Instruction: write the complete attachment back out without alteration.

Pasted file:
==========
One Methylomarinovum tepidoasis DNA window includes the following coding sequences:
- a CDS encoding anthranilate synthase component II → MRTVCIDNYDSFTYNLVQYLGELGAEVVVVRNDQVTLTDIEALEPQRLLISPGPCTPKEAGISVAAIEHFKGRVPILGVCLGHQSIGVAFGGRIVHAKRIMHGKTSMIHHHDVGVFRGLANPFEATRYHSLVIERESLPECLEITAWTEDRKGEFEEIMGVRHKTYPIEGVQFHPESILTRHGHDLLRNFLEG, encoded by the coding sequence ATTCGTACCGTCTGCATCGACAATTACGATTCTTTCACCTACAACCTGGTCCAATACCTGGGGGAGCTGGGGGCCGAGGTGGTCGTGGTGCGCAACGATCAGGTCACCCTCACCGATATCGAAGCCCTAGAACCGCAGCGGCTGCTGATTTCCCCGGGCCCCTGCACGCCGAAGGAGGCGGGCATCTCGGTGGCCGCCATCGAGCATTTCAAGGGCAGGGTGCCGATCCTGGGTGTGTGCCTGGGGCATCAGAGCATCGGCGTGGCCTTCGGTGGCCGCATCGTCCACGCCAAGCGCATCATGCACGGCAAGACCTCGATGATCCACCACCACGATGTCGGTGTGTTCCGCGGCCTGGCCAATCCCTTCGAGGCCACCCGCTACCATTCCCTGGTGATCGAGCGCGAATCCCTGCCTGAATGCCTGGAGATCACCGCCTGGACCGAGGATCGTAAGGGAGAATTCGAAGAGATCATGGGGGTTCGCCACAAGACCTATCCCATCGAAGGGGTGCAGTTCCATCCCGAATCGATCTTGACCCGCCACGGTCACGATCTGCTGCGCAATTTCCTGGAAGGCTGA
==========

One Methylomarinovum tepidoasis DNA window includes the following coding sequences:
- a CDS encoding anthranilate synthase component II → MRTVCIDNYDSFTYNLVQYLGELGAEVVVVRNDQVTLTDIEALEPQRLLISPGPCTPKEAGISVAAIEHFKGRVPILGVCLGHQSIGVAFGGRIVHAKRIMHGKTSMIHHHDVGVFRGLANPFEATRYHSLVIERESLPECLEITAWTEDRKGEFEEIMGVRHKTYPIEGVQFHPESILTRHGHDLLRNFLEG, encoded by the coding sequence ATTCGTACCGTCTGCATCGACAATTACGATTCTTTCACCTACAACCTGGTCCAATACCTGGGGGAGCTGGGGGCCGAGGTGGTCGTGGTGCGCAACGATCAGGTCACCCTCACCGATATCGAAGCCCTAGAACCGCAGCGGCTGCTGATTTCCCCGGGCCCCTGCACGCCGAAGGAGGCGGGCATCTCGGTGGCCGCCATCGAGCATTTCAAGGGCAGGGTGCCGATCCTGGGTGTGTGCCTGGGGCATCAGAGCATCGGCGTGGCCTTCGGTGGCCGCATCGTCCACGCCAAGCGCATCATGCACGGCAAGACCTCGATGATCCACCACCACGATGTCGGTGTGTTCCGCGGCCTGGCCAATCCCTTCGAGGCCACCCGCTACCATTCCCTGGTGATCGAGCGCGAATCCCTGCCTGAATGCCTGGAGATCACCGCCTGGACCGAGGATCGTAAGGGAGAATTCGAAGAGATCATGGGGGTTCGCCACAAGACCTATCCCATCGAAGGGGTGCAGTTCCATCCCGAATCGATCTTGACCCGCCACGGTCACGATCTGCTGCGCAATTTCCTGGAAGGCTGA